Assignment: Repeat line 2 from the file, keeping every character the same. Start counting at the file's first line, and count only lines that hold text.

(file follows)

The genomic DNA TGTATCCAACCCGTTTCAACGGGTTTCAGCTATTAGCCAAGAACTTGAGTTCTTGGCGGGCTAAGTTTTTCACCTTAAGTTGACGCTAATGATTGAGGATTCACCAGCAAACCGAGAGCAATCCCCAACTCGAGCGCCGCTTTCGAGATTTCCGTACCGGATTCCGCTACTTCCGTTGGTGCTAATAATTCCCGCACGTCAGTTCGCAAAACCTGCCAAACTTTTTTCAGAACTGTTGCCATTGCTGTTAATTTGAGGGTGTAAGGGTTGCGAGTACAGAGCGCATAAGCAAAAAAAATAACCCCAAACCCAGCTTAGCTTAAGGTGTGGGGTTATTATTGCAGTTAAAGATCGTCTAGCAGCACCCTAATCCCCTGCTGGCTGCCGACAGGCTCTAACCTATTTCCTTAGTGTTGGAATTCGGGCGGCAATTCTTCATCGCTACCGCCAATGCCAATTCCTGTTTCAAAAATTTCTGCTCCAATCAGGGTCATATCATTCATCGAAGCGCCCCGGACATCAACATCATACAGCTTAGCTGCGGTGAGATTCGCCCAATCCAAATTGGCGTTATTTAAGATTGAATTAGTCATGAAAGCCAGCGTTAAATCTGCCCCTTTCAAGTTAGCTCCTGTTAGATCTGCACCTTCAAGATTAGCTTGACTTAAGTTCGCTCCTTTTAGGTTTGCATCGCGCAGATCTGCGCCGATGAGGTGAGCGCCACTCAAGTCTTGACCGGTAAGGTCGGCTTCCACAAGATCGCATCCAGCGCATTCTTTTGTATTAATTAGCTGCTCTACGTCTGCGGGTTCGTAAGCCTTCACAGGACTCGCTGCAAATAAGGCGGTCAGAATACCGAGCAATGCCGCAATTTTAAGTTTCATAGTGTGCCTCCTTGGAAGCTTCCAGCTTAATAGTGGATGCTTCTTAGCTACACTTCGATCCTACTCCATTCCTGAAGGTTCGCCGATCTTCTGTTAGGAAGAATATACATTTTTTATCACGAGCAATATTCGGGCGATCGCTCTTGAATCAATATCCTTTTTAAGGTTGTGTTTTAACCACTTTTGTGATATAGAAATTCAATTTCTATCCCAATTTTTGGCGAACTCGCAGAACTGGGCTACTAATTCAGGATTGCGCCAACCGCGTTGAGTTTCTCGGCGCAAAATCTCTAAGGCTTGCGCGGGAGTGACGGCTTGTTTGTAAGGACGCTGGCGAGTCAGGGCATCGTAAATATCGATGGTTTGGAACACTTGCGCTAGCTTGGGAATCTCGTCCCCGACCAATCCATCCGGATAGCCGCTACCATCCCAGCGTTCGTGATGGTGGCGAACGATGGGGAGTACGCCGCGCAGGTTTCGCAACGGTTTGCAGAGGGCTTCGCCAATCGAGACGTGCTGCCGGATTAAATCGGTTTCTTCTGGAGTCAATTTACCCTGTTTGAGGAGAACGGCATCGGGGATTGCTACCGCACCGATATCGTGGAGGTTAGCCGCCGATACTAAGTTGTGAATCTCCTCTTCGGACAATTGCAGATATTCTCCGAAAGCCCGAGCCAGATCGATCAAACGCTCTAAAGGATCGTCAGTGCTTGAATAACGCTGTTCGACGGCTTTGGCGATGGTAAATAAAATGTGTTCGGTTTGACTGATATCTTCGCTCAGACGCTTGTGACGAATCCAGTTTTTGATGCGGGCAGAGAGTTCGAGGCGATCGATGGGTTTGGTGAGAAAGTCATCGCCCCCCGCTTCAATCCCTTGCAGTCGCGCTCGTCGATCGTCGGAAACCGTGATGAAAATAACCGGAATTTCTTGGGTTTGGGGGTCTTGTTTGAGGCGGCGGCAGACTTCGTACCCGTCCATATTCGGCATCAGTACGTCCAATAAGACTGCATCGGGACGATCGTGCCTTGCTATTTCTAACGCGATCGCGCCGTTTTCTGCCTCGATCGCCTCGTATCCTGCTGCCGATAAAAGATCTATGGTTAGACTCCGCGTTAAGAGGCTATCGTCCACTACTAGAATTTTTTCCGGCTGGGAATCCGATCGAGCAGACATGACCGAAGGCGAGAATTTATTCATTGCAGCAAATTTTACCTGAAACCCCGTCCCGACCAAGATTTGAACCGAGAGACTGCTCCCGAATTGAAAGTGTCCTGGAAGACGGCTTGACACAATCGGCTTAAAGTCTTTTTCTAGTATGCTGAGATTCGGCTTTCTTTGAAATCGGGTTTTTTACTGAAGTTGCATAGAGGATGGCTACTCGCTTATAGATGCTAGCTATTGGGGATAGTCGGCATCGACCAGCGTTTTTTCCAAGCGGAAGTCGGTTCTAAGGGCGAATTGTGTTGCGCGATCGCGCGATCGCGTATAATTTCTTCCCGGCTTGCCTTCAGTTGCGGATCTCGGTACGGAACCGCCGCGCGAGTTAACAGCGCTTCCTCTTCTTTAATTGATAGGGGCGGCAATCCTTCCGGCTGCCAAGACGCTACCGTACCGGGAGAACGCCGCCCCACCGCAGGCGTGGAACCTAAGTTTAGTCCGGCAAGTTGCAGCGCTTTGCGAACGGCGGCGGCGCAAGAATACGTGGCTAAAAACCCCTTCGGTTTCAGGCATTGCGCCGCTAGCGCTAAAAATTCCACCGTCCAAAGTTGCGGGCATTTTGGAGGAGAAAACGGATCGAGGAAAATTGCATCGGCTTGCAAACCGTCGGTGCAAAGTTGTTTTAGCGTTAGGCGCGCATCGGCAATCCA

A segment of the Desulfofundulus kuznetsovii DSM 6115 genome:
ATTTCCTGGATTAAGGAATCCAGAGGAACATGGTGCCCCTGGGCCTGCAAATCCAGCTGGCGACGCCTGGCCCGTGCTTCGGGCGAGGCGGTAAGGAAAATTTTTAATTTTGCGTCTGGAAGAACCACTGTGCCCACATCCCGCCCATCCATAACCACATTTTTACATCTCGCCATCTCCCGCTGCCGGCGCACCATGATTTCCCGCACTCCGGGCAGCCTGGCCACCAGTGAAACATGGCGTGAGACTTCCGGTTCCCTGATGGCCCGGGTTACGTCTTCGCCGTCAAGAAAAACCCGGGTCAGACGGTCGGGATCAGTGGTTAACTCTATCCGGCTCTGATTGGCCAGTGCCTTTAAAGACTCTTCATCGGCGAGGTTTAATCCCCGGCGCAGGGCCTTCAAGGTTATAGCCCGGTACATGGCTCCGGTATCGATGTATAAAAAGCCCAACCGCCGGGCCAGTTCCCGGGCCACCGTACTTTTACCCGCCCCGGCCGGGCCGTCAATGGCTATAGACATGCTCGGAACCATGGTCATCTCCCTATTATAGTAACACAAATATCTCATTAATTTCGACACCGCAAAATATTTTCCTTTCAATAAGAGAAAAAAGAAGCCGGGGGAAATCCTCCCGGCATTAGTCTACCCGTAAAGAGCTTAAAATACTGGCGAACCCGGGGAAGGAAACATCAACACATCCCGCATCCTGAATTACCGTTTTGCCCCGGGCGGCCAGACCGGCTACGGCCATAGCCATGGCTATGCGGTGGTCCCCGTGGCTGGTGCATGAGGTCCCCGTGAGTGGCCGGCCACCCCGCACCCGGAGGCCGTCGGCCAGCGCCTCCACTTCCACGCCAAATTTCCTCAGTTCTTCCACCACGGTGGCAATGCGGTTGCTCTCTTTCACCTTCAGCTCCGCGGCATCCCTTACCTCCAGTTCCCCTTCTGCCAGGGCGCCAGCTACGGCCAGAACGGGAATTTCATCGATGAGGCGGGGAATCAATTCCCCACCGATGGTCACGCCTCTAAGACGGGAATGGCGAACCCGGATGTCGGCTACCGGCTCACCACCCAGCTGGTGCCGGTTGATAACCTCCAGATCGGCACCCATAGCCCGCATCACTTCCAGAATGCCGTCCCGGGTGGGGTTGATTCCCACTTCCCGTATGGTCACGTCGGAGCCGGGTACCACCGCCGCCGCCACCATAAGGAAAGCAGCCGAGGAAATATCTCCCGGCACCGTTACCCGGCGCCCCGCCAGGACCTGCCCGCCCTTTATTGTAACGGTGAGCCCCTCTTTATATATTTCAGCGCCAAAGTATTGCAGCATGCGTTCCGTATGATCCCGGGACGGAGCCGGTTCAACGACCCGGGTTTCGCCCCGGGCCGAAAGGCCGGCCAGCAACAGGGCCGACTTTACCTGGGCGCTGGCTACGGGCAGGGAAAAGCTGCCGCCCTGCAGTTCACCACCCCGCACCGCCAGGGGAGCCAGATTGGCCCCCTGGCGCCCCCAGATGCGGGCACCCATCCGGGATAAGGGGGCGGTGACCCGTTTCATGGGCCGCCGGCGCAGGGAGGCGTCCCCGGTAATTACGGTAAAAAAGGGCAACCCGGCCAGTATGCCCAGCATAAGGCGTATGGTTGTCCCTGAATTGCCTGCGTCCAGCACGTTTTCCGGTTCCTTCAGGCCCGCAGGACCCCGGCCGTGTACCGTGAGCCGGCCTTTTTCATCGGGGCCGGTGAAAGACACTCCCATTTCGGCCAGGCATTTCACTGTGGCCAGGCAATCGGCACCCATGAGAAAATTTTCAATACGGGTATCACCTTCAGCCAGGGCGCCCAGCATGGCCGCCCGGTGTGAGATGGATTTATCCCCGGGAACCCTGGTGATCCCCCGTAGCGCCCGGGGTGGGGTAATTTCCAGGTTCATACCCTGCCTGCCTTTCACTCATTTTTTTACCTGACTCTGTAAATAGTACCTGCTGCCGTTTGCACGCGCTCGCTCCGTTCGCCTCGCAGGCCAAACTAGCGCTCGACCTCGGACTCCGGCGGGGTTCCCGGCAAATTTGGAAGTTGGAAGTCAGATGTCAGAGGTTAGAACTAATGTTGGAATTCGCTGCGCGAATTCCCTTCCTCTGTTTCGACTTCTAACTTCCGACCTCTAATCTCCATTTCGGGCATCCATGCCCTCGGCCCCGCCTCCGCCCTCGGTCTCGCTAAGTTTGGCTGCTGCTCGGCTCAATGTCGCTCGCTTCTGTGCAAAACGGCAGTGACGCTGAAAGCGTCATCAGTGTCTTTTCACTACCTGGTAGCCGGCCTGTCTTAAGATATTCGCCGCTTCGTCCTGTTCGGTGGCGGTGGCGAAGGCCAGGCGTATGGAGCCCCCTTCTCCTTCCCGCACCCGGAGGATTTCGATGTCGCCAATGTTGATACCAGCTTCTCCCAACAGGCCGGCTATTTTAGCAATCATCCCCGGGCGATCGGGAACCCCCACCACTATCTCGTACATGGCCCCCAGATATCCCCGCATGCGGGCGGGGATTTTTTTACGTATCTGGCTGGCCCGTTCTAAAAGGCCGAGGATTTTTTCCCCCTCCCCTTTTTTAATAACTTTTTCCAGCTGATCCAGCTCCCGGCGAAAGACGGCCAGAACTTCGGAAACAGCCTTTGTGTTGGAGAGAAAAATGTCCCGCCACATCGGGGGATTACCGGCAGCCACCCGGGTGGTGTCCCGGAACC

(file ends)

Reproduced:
A segment of the Desulfofundulus kuznetsovii DSM 6115 genome: